I first detected something was going to get in the way of my blissful ride when I noticed the woman in the freak seat turned sideways facing the people behind her. Talkers.
Most of us know, or at the very least someone on livejournal or I have written the unwritten rule that there is to be no talking on the morning commute. None. If you must communicate with the person sitting directly to your side, make sure it is not a breath over a whisper. Don't even turn that phone on. We don't want to hear it. You are the only ones talking. We are all here in this small space trying to ignore each other. Don't make it harder. We all want to catch a little more shuteye, catch up on our reading, or do the damn crossword. Do us all a favor and don't make an ass out of yourself.
I considered switching cars or waiting for the next train, but the lure of the open seat was way too tempting. As I was situating myself with puzzle in lap, I noticed the gal sitting in front of me and the one in front of her exchanging looks of exasperation with one another and chuckling under their breath. The guy next to them seemed to be in on it. They'd giggle and then and look in the direction of the talkers, now obscured by a few passengers standing in the aisle. After watching the ladies in front of me with a satisfied smirk on my face for a few minutes, I leaned forward and said to one of them, "you guys give me hope. I thought I was the only one."
"Oh, noooo", she replied, "you have no idea how long this has been going on. 6 stops? 7 stops? It never ends. We've heard about how they got drunk last weekend, how one of them got a new dress, how in high school, junior prom was better than senior prom--did you know junior prom was better than senior prom?--and about kissing." I was a little surprised at the topics on the floor, as The Talkers seemed to be early-thirties office worker types, but nevertheless, I had to believe her. Between my downs and acrosses, I'd tune in and out of The Talkers conversation and chime in with the snarking ahead of me.
The train spent longer than usual at one stop and then grinding noises started coming from below. The Talkers turned out to be stand-up comedians as well, wondering louder than they had been talking as to where the food service was. I leaned forward again and said to my cohort, "if we are all truly going to hell, the train is going to break down."
ATTENTION PASSENGERS, THERE IS A SWITCH PROBLEM AT THE ROSSLYN STATION THAT IS CAUSING DELAYS. WE WILL BE STOPPED HERE FOR APPROXIMATELY TWO MINUTES
She shook her head in amazement, cursed me for jinxing the ride, and I swore to keep my mouth shut. The train fired up again soon, and we were off. The Talkers had somehow gotten onto the topic of how they hate airlines and that American is the worst, and how they had to fly from Detriot to somewhere else recently. "See," one of the ladies in front of me said to the other, "Midwesterners. I called it." We hoped they were getting off at Rosslyn. They didn't. I tried to calm myself into thinking that people who talk about proms and kissing *must* be getting off at GW.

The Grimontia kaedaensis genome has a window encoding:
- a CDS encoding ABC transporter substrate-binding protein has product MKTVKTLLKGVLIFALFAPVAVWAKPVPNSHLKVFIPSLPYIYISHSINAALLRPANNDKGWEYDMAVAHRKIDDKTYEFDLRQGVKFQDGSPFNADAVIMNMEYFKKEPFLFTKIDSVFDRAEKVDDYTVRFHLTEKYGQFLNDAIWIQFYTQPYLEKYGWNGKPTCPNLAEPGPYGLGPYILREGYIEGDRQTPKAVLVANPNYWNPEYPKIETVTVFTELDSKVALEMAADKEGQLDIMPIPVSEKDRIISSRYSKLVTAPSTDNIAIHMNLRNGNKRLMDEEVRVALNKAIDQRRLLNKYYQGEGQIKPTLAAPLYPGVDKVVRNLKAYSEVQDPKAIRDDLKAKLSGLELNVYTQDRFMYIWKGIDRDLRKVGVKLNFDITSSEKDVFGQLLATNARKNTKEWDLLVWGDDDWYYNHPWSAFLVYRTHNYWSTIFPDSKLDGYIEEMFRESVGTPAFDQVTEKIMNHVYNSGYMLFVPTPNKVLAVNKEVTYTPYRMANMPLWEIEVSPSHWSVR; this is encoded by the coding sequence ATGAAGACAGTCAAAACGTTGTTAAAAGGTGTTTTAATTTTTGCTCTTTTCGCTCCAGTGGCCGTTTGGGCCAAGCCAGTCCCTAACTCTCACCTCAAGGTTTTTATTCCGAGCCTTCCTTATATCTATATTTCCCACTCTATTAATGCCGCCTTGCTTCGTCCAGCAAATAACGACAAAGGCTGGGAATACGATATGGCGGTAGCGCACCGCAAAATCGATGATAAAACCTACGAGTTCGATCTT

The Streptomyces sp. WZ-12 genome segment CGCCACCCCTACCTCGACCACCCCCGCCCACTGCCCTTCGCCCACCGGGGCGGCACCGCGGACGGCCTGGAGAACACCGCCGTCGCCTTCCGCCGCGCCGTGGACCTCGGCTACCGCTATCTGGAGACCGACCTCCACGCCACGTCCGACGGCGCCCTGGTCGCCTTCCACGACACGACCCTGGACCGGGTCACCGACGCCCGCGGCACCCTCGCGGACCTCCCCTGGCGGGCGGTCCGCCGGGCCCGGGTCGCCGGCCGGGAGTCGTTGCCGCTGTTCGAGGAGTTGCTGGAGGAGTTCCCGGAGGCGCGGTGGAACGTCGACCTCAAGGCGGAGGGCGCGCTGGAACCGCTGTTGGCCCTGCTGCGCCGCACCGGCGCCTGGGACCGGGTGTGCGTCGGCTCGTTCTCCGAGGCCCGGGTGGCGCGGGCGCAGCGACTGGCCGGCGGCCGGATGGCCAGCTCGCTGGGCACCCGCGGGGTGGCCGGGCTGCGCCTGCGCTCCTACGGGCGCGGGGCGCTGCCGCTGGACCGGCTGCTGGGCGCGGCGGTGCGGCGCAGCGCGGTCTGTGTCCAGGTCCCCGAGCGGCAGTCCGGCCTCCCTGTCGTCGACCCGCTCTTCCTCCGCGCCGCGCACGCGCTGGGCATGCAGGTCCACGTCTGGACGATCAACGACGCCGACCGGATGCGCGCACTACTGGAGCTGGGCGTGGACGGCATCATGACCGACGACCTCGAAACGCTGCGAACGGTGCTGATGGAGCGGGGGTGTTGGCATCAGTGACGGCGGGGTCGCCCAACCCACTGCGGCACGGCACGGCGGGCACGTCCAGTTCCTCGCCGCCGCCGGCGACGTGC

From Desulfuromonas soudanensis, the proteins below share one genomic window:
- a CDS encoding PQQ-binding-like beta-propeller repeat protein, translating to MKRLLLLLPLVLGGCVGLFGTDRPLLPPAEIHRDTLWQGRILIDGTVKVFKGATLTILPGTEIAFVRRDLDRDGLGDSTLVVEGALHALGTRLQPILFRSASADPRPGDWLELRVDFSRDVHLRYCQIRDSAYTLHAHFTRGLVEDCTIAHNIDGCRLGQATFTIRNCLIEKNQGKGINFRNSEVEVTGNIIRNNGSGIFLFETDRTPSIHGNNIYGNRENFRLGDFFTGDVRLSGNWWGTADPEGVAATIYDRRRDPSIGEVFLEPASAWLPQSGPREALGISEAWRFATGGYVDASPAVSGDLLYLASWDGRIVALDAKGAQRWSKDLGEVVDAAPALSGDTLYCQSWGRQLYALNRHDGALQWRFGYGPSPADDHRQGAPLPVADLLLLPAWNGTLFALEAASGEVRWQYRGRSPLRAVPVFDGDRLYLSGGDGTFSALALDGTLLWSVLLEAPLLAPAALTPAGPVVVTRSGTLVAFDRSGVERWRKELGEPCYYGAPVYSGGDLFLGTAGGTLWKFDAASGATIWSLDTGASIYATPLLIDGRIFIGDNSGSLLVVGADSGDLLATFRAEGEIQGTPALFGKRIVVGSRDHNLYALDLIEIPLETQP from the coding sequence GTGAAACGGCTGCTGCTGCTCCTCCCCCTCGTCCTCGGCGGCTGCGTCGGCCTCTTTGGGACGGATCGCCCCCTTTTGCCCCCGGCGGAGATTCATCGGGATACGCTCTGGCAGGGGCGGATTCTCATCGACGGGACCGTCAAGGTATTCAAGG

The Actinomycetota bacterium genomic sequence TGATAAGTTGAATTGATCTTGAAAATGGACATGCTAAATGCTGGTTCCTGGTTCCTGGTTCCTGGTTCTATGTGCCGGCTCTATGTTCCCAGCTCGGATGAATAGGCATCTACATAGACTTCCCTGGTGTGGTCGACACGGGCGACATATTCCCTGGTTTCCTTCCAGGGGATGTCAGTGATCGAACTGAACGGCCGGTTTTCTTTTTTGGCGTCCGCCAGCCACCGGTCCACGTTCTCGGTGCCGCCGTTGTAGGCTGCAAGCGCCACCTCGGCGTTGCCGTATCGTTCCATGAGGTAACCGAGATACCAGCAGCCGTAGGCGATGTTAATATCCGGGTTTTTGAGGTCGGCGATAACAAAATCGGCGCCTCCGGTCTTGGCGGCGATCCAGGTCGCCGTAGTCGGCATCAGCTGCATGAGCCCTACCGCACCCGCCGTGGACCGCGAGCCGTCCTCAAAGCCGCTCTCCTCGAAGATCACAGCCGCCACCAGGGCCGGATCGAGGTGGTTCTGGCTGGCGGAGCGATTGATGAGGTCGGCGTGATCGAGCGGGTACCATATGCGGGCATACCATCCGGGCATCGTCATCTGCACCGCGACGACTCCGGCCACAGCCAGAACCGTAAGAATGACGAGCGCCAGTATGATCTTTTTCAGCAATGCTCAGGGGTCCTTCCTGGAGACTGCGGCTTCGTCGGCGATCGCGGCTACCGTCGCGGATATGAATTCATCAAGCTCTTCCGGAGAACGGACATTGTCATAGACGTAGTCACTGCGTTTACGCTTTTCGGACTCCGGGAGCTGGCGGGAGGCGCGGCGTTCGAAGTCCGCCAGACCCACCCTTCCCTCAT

One, thankfully, did. The Talkers, contrary to all of my assumptions about them thus far, didn't know each other before they got on the train. They had become The Talkers in the last 45 minutes, and now that one of their ranks was departing, the separation anxiety that can only be felt by three perfect strangers willing to carry on with one another to the chagrin of everyone around them for nearly an hour was about to set in. "Good bye!" "Good bye!" "Nice talking to you!" "Nice talking to you, too!" "Merry Christmas!" "Merry Christmas!" "Bye!" "Bye!"
The ladies and I stared at each other wide eyed and waited. Would the two remaining Talkers carry on the tour or would they disband now that they've lost a member? Like so many Def Leppard drummers of yore, they weren't going to let the loss of one appendage stop the music. The beat went on, at least for another stop, and when the second of the three prepared to disboard, we were back to the refrain of goodbyes and Merry Christmases. The doors closed and there was silence.
Not to weigh this entry down with metaphors, but it was eerily reminiscent of those old Twilight Zones when after the bomb had dropped, the fallout shelter refugees cranked open the door and stepped bleary-eyed out into the light. It was over. I filled my lungs with a deep breath and felt like a survivor. For one more stop, I would know peace. I looked over at the last sitting Talker. She was scanning the crowd with a knitted brow thirsting for contact. She was alone; her buddies had fallen, and all she was left with was the memory of their presence and the newness of the tranquil train.
I was about to start feeling sorry for her when the doors opened at my stop. The guy and one of the ladies in front of me stood up. "One stop of peace and quiet" one said to the other, who replied, "I can't believe you guys are all leaving at the same stop!" Maybe we too had formed a bond. All I knew is that I had found some fellow urban commandos and I was proud. I have said time and time again that it is the responsibility of the few to inflict courtesy and common sense on the public transportation ridership. I had found more riders like me and here I was, abandoning my platoon.